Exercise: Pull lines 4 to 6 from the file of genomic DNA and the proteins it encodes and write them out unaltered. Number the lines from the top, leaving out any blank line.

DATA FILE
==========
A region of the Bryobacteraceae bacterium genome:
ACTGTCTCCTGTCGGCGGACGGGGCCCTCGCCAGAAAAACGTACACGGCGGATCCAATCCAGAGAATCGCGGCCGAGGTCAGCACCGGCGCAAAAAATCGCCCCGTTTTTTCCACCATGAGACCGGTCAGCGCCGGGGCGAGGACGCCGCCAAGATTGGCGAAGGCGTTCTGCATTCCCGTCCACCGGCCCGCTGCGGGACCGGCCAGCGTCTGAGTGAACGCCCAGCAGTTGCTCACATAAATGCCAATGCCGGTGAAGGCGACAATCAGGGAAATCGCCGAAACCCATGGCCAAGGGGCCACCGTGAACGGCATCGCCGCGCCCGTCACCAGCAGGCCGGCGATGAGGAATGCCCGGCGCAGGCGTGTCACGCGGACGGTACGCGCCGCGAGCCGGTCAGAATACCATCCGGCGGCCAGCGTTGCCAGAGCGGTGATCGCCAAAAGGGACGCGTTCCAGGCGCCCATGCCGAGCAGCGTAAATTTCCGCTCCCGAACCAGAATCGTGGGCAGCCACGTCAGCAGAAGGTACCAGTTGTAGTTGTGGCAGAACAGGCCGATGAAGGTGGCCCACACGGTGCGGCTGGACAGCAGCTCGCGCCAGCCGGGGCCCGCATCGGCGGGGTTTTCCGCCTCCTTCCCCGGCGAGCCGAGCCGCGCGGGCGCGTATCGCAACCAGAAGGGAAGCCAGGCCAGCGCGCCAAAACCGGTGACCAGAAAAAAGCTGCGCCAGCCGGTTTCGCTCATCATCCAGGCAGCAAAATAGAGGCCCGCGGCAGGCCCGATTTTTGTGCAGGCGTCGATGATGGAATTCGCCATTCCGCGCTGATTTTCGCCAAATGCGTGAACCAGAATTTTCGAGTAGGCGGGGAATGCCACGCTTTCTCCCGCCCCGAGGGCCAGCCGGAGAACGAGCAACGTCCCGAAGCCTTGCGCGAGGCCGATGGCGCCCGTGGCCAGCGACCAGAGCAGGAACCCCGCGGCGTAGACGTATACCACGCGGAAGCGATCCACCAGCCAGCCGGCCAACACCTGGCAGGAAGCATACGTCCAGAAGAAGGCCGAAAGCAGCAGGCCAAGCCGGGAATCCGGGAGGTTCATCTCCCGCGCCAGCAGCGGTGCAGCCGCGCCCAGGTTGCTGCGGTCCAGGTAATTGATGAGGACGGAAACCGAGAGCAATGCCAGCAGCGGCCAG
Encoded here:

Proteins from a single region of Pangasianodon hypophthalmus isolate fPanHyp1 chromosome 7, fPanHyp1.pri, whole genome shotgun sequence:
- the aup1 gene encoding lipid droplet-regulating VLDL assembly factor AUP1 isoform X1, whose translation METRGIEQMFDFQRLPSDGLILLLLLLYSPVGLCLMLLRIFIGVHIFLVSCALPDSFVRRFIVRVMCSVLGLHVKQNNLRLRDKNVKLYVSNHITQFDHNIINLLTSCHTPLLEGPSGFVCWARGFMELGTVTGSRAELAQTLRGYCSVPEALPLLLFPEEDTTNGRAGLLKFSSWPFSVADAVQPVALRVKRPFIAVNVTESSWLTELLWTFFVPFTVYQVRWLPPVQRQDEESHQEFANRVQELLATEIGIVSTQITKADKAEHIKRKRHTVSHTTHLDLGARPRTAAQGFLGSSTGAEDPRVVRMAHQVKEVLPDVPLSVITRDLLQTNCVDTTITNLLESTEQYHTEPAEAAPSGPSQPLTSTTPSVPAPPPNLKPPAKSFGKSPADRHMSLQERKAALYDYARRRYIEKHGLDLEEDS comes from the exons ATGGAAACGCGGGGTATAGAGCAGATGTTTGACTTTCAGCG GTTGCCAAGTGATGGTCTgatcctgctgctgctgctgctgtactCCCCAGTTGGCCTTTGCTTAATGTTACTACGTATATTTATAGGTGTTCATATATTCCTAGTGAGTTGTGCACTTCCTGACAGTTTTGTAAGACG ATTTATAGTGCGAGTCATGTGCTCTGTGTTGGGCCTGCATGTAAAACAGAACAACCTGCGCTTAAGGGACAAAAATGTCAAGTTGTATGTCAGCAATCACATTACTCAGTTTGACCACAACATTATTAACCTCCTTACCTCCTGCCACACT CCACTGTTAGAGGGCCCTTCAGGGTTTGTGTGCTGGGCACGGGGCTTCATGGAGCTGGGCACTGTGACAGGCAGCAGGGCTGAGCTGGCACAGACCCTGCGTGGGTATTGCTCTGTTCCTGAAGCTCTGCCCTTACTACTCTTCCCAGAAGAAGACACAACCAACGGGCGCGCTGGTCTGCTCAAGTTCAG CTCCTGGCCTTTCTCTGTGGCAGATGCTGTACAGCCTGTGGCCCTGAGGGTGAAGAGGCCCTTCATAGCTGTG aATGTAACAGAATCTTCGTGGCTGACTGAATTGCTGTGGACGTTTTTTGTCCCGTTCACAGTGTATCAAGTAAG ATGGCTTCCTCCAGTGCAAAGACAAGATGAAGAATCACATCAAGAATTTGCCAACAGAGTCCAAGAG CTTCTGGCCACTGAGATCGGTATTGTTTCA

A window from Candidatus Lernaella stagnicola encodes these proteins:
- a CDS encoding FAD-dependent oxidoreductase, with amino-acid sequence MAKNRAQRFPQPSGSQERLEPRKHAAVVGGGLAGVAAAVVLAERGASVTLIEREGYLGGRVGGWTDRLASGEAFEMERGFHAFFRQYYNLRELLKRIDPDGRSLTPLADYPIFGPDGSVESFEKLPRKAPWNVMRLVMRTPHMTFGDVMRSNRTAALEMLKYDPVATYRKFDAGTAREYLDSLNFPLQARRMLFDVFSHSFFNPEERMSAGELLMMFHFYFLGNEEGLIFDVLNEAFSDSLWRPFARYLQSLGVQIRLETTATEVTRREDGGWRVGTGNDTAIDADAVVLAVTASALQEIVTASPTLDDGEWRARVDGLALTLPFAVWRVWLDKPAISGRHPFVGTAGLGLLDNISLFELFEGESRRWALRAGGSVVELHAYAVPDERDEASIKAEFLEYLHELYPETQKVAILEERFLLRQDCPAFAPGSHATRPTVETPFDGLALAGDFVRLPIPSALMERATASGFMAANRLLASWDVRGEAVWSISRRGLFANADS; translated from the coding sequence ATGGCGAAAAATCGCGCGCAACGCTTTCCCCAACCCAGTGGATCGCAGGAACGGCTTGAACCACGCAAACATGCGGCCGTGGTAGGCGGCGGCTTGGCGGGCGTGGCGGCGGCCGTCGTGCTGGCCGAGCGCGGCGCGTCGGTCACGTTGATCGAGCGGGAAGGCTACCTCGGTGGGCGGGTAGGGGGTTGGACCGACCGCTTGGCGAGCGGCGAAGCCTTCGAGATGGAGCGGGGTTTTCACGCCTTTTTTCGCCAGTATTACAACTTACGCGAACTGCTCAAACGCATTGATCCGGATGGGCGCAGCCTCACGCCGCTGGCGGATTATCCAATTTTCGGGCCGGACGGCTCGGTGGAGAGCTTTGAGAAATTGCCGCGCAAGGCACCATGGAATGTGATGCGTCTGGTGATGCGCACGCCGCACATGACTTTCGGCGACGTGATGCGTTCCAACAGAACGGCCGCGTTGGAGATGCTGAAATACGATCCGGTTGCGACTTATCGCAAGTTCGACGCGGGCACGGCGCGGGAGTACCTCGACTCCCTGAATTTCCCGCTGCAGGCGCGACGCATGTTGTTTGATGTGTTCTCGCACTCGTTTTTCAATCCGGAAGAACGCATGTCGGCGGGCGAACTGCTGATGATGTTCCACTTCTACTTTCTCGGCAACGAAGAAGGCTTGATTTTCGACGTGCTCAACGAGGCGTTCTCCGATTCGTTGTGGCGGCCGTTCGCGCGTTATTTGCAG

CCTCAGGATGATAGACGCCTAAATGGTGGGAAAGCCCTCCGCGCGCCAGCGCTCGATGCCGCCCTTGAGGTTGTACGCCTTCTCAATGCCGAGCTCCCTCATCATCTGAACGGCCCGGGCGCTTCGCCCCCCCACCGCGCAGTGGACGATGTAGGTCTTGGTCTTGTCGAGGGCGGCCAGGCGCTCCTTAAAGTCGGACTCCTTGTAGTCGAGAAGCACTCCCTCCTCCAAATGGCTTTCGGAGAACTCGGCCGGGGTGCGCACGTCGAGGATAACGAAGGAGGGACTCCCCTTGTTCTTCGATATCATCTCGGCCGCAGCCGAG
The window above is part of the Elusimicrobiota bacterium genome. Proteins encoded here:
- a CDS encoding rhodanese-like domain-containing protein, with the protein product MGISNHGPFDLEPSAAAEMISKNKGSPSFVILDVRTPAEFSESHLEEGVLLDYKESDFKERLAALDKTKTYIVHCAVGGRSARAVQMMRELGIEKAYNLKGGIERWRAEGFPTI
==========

Proteins from a single region of Pangasianodon hypophthalmus isolate fPanHyp1 chromosome 7, fPanHyp1.pri, whole genome shotgun sequence:
- the aup1 gene encoding lipid droplet-regulating VLDL assembly factor AUP1 isoform X1, whose translation METRGIEQMFDFQRLPSDGLILLLLLLYSPVGLCLMLLRIFIGVHIFLVSCALPDSFVRRFIVRVMCSVLGLHVKQNNLRLRDKNVKLYVSNHITQFDHNIINLLTSCHTPLLEGPSGFVCWARGFMELGTVTGSRAELAQTLRGYCSVPEALPLLLFPEEDTTNGRAGLLKFSSWPFSVADAVQPVALRVKRPFIAVNVTESSWLTELLWTFFVPFTVYQVRWLPPVQRQDEESHQEFANRVQELLATEIGIVSTQITKADKAEHIKRKRHTVSHTTHLDLGARPRTAAQGFLGSSTGAEDPRVVRMAHQVKEVLPDVPLSVITRDLLQTNCVDTTITNLLESTEQYHTEPAEAAPSGPSQPLTSTTPSVPAPPPNLKPPAKSFGKSPADRHMSLQERKAALYDYARRRYIEKHGLDLEEDS comes from the exons ATGGAAACGCGGGGTATAGAGCAGATGTTTGACTTTCAGCG GTTGCCAAGTGATGGTCTgatcctgctgctgctgctgctgtactCCCCAGTTGGCCTTTGCTTAATGTTACTACGTATATTTATAGGTGTTCATATATTCCTAGTGAGTTGTGCACTTCCTGACAGTTTTGTAAGACG ATTTATAGTGCGAGTCATGTGCTCTGTGTTGGGCCTGCATGTAAAACAGAACAACCTGCGCTTAAGGGACAAAAATGTCAAGTTGTATGTCAGCAATCACATTACTCAGTTTGACCACAACATTATTAACCTCCTTACCTCCTGCCACACT CCACTGTTAGAGGGCCCTTCAGGGTTTGTGTGCTGGGCACGGGGCTTCATGGAGCTGGGCACTGTGACAGGCAGCAGGGCTGAGCTGGCACAGACCCTGCGTGGGTATTGCTCTGTTCCTGAAGCTCTGCCCTTACTACTCTTCCCAGAAGAAGACACAACCAACGGGCGCGCTGGTCTGCTCAAGTTCAG CTCCTGGCCTTTCTCTGTGGCAGATGCTGTACAGCCTGTGGCCCTGAGGGTGAAGAGGCCCTTCATAGCTGTG aATGTAACAGAATCTTCGTGGCTGACTGAATTGCTGTGGACGTTTTTTGTCCCGTTCACAGTGTATCAAGTAAG ATGGCTTCCTCCAGTGCAAAGACAAGATGAAGAATCACATCAAGAATTTGCCAACAGAGTCCAAGAG CTTCTGGCCACTGAGATCGGTATTGTTTCA

A window from Candidatus Lernaella stagnicola encodes these proteins: